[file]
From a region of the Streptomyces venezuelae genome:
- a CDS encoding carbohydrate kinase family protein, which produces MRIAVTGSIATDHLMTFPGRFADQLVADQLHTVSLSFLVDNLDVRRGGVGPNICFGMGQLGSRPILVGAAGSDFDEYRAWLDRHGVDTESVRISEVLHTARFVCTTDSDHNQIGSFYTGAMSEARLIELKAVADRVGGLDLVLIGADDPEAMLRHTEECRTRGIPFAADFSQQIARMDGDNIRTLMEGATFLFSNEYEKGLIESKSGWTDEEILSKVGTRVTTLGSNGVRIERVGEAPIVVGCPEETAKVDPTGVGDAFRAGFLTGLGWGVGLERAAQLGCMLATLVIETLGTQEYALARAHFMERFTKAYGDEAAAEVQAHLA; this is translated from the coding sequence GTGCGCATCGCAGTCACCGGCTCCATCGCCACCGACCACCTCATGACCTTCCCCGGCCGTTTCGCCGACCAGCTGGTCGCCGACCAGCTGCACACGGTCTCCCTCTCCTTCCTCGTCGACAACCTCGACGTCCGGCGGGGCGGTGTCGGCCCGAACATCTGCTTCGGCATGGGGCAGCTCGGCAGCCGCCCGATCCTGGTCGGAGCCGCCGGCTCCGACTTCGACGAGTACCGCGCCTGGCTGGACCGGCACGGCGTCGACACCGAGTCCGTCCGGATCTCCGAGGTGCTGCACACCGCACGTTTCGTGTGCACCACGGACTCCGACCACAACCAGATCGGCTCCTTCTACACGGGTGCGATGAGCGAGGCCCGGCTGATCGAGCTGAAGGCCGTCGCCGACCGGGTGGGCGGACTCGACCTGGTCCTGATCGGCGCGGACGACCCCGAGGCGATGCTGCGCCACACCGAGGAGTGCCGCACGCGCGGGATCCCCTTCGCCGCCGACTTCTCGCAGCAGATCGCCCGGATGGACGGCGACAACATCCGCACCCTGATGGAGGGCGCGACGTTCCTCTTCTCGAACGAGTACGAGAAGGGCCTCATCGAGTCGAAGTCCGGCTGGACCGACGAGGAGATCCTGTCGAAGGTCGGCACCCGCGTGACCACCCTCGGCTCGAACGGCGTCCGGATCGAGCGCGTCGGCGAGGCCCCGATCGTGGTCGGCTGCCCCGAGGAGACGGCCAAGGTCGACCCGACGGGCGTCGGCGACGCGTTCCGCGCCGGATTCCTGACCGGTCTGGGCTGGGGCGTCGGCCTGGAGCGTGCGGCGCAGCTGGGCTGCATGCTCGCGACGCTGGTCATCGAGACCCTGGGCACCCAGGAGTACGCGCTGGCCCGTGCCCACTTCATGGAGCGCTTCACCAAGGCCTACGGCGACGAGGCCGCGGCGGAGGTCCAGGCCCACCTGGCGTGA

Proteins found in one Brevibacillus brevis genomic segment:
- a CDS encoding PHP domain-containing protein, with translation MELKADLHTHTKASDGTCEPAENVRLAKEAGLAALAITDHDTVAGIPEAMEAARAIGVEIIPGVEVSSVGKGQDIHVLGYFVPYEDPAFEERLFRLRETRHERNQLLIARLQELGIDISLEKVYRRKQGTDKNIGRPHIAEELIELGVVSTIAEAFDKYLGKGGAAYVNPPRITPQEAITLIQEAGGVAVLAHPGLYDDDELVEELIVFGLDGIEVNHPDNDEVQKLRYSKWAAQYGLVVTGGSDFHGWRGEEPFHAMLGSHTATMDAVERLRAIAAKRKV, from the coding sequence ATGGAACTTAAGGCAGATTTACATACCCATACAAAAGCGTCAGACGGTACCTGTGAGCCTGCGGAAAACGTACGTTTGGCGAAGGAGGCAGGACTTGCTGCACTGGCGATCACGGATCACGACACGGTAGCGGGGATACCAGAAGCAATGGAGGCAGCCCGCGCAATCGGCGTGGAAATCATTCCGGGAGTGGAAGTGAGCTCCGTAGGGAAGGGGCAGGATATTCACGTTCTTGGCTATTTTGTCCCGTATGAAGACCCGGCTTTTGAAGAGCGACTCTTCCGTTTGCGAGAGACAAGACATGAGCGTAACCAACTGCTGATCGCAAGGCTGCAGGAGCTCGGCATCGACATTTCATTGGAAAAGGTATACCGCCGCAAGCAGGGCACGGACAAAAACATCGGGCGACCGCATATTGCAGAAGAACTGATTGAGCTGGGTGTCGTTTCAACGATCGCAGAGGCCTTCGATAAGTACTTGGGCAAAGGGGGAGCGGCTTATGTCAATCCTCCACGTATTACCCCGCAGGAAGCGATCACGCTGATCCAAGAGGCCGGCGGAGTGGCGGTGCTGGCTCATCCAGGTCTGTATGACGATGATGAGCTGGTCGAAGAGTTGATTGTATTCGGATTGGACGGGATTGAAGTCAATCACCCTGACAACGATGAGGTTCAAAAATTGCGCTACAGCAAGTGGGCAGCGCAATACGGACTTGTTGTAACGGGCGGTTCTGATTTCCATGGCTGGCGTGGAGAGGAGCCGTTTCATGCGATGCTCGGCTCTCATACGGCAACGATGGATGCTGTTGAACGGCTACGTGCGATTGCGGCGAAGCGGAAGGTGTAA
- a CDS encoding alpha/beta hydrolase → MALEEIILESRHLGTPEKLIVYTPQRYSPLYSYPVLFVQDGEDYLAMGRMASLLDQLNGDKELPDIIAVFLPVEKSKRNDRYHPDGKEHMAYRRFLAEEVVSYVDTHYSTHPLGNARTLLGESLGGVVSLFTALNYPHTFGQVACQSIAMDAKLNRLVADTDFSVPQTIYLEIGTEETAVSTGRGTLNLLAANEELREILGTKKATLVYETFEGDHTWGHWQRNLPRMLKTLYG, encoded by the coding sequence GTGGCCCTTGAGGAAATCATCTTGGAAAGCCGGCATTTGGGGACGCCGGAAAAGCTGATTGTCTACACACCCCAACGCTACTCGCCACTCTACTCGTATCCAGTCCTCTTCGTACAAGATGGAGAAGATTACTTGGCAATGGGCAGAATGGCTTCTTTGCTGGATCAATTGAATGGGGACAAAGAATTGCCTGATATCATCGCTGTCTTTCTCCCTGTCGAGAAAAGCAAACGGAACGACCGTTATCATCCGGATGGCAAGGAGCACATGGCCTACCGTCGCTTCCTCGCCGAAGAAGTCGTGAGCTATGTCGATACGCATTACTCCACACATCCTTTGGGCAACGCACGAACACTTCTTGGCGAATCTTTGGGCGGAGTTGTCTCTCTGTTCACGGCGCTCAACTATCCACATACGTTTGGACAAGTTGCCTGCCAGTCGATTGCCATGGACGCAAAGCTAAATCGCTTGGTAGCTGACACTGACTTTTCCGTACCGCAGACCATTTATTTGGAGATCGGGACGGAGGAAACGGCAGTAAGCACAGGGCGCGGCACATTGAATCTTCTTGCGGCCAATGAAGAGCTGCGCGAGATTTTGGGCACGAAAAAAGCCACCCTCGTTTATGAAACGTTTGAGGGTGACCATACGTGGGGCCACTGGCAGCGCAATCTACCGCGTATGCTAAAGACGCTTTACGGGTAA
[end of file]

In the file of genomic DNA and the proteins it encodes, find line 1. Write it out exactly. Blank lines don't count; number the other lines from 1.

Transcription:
From a region of the Streptomyces venezuelae genome: